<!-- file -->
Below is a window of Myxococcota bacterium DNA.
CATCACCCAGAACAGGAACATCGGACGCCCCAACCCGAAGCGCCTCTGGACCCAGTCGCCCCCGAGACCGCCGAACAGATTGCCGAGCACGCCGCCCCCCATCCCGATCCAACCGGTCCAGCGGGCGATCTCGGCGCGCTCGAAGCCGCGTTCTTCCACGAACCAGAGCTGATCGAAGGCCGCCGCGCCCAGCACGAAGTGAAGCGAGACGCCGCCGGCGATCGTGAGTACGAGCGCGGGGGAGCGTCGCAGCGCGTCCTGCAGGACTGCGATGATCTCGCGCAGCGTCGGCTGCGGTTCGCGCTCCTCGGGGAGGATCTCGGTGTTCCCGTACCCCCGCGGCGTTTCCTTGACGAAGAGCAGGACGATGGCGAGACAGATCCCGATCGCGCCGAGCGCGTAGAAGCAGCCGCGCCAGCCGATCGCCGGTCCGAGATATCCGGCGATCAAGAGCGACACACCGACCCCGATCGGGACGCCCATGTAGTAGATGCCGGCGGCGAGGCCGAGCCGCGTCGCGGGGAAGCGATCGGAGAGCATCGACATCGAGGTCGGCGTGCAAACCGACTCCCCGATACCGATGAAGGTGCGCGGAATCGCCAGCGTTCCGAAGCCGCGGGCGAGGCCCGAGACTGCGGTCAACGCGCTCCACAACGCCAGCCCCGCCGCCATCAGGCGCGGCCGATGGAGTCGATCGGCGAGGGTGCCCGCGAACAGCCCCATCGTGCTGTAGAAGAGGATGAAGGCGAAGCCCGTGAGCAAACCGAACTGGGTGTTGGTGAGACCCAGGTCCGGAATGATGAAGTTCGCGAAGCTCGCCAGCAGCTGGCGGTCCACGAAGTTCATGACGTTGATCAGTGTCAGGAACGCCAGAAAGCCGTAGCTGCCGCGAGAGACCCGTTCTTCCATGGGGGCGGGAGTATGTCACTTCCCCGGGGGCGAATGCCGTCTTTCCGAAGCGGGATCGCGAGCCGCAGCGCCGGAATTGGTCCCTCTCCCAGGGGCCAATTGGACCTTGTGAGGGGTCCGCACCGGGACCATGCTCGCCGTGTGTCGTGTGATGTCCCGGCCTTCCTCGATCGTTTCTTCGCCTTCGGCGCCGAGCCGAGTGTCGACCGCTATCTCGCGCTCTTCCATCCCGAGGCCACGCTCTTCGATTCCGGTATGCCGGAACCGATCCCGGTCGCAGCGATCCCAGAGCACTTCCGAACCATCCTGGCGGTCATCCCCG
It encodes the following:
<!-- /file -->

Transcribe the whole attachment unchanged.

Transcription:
Below is a window of Myxococcota bacterium DNA.
CATCACCCAGAACAGGAACATCGGACGCCCCAACCCGAAGCGCCTCTGGACCCAGTCGCCCCCGAGACCGCCGAACAGATTGCCGAGCACGCCGCCCCCCATCCCGATCCAACCGGTCCAGCGGGCGATCTCGGCGCGCTCGAAGCCGCGTTCTTCCACGAACCAGAGCTGATCGAAGGCCGCCGCGCCCAGCACGAAGTGAAGCGAGACGCCGCCGGCGATCGTGAGTACGAGCGCGGGGGAGCGTCGCAGCGCGTCCTGCAGGACTGCGATGATCTCGCGCAGCGTCGGCTGCGGTTCGCGCTCCTCGGGGAGGATCTCGGTGTTCCCGTACCCCCGCGGCGTTTCCTTGACGAAGAGCAGGACGATGGCGAGACAGATCCCGATCGCGCCGAGCGCGTAGAAGCAGCCGCGCCAGCCGATCGCCGGTCCGAGATATCCGGCGATCAAGAGCGACACACCGACCCCGATCGGGACGCCCATGTAGTAGATGCCGGCGGCGAGGCCGAGCCGCGTCGCGGGGAAGCGATCGGAGAGCATCGACATCGAGGTCGGCGTGCAAACCGACTCCCCGATACCGATGAAGGTGCGCGGAATCGCCAGCGTTCCGAAGCCGCGGGCGAGGCCCGAGACTGCGGTCAACGCGCTCCACAACGCCAGCCCCGCCGCCATCAGGCGCGGCCGATGGAGTCGATCGGCGAGGGTGCCCGCGAACAGCCCCATCGTGCTGTAGAAGAGGATGAAGGCGAAGCCCGTGAGCAAACCGAACTGGGTGTTGGTGAGACCCAGGTCCGGAATGATGAAGTTCGCGAAGCTCGCCAGCAGCTGGCGGTCCACGAAGTTCATGACGTTGATCAGTGTCAGGAACGCCAGAAAGCCGTAGCTGCCGCGAGAGACCCGTTCTTCCATGGGGGCGGGAGTATGTCACTTCCCCGGGGGCGAATGCCGTCTTTCCGAAGCGGGATCGCGAGCCGCAGCGCCGGAATTGGTCCCTCTCCCAGGGGCCAATTGGACCTTGTGAGGGGTCCGCACCGGGACCATGCTCGCCGTGTGTCGTGTGATGTCCCGGCCTTCCTCGATCGTTTCTTCGCCTTCGGCGCCGAGCCGAGTGTCGACCGCTATCTCGCGCTCTTCCATCCCGAGGCCACGCTCTTCGATTCCGGTATGCCGGAACCGATCCCGGTCGCAGCGATCCCAGAGCACTTCCGAACCATCCTGGCGGTCATCCCCG
It encodes the following: